The challenge is on how best to indicate that the supply is safely managed at all times, in relation to water quality, which is the premise of this paper.
End-point water quality testing is an important surveillance tool and an essential building block in public health protection (WHO 2015). However, end-point testing has limitations in terms of indicating consistent safety of a supply. E. coli is used widely to indicate safety of drinking water supplies. It is used as a marker for the presence of faecal contamination and the possible presence of microbial pathogens.
It should be noted though that E. coli is not a suitable indicator to verify the absence of pathogens such as Cryptosporidium. Cryptosporidium oocysts may survive chlorine disinfection and may be present in the absence of E. coli (NHMRC, NRMMC, 2011). In recent years, Cryptosporidium has come to be regarded as one of the most important waterborne human pathogens in developed countries.
In addition, E. coli is not a suitable indicator to verify the effective performance of the multiple and critical barriers, which are identified, managed and monitored as part of a risk management framework.
SDG 6 and Australian data
The author examined the current approach and indicators used to classify safely managed water supplies in Australia as part of SDG 6 reporting.
The JMP report (WHO and UNICEF 2017) indicates that the proportion of the population using safely managed supplies for Australian urban areas is 99%. There is insufficient data available to JMP to make an assessment of rural supplies in Australia at the moment.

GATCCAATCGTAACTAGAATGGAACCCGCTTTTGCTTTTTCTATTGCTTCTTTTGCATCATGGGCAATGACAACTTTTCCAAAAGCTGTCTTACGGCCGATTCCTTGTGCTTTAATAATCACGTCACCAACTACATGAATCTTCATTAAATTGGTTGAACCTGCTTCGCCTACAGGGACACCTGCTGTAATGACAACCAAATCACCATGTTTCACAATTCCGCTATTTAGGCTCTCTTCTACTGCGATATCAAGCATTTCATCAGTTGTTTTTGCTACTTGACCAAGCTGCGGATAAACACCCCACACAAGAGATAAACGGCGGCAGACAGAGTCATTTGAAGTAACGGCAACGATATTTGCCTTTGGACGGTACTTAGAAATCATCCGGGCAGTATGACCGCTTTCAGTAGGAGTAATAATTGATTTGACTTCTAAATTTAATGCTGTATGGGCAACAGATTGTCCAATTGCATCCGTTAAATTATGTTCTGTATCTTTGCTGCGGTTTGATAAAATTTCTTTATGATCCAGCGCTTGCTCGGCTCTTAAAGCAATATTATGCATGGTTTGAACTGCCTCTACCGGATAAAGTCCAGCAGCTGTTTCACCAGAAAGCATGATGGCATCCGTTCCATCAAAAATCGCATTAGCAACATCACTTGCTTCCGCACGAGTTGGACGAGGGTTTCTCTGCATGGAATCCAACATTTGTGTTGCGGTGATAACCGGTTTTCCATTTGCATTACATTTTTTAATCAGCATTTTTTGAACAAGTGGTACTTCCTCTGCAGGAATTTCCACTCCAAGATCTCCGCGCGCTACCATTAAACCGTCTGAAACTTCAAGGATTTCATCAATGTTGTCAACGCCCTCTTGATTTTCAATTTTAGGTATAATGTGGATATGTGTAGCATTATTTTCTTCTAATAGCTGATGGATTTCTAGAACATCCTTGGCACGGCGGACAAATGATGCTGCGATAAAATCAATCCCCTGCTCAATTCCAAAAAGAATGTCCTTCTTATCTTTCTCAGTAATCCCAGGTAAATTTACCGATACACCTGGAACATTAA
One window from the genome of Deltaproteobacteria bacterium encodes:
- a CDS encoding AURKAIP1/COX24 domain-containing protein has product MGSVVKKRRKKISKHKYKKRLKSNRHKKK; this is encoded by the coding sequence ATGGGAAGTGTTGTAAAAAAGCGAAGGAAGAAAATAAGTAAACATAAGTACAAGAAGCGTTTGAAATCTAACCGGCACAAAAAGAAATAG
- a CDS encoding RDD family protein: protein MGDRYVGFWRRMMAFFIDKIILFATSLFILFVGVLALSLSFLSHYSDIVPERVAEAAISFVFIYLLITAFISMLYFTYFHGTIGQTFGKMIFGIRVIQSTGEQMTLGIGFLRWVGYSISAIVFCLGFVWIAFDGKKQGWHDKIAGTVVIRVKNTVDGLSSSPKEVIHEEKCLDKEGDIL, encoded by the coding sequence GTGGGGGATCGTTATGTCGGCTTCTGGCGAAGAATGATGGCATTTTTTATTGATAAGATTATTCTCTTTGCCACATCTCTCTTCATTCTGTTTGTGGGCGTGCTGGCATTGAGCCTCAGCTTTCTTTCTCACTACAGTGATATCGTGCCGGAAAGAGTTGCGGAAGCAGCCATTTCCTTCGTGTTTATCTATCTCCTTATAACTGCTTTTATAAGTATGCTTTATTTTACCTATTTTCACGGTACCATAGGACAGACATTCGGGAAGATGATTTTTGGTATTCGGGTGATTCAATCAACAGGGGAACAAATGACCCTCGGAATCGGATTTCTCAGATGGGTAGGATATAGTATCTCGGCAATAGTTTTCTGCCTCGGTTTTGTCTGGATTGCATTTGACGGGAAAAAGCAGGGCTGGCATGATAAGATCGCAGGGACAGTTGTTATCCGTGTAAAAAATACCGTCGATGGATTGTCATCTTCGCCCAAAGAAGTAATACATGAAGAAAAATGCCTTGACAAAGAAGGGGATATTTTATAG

Data for JMP assessment for Australia on water quality is derived from the National Performance Report, NPR (JMP, Australia – country file, no date), which is published every financial year by the Bureau of Meteorology (BOM). Data for the NPR is obtained through the reporting process under the National performance reporting framework. Any urban water service provider (water supply and/or sewage services) that serves more than 10,000 properties is required to report under the National Performance Reporting framework (BOM 2018). Data submission is not obligatory, however, some States require reporting compliance as part of their licensing terms.
The reporting framework includes indicators against which water utilities report data for NPR benchmarking. The water quality compliance indicators fall under the Public Health section of the NPR and include the following (BOM, NWI Parties and WSAA 2018):